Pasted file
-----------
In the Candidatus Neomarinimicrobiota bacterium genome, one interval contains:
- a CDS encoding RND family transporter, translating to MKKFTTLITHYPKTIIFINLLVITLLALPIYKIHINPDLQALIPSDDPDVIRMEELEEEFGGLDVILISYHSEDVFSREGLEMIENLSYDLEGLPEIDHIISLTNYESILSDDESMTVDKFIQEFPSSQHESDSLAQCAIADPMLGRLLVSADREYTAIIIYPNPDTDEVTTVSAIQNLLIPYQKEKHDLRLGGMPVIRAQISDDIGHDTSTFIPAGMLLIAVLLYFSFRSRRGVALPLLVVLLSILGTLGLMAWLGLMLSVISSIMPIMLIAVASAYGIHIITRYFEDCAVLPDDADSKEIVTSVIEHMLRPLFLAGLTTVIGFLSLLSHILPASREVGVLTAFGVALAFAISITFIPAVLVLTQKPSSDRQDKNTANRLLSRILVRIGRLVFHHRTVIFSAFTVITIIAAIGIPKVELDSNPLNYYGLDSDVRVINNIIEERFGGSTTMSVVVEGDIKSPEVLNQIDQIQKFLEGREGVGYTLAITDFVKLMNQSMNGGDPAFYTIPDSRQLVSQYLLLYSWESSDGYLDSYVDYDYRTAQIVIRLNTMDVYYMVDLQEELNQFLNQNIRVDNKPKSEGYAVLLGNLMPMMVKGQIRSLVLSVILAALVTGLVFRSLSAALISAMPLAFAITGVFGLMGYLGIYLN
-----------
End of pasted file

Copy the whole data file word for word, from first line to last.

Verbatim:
In the Candidatus Neomarinimicrobiota bacterium genome, one interval contains:
- a CDS encoding RND family transporter, translating to MKKFTTLITHYPKTIIFINLLVITLLALPIYKIHINPDLQALIPSDDPDVIRMEELEEEFGGLDVILISYHSEDVFSREGLEMIENLSYDLEGLPEIDHIISLTNYESILSDDESMTVDKFIQEFPSSQHESDSLAQCAIADPMLGRLLVSADREYTAIIIYPNPDTDEVTTVSAIQNLLIPYQKEKHDLRLGGMPVIRAQISDDIGHDTSTFIPAGMLLIAVLLYFSFRSRRGVALPLLVVLLSILGTLGLMAWLGLMLSVISSIMPIMLIAVASAYGIHIITRYFEDCAVLPDDADSKEIVTSVIEHMLRPLFLAGLTTVIGFLSLLSHILPASREVGVLTAFGVALAFAISITFIPAVLVLTQKPSSDRQDKNTANRLLSRILVRIGRLVFHHRTVIFSAFTVITIIAAIGIPKVELDSNPLNYYGLDSDVRVINNIIEERFGGSTTMSVVVEGDIKSPEVLNQIDQIQKFLEGREGVGYTLAITDFVKLMNQSMNGGDPAFYTIPDSRQLVSQYLLLYSWESSDGYLDSYVDYDYRTAQIVIRLNTMDVYYMVDLQEELNQFLNQNIRVDNKPKSEGYAVLLGNLMPMMVKGQIRSLVLSVILAALVTGLVFRSLSAALISAMPLAFAITGVFGLMGYLGIYLN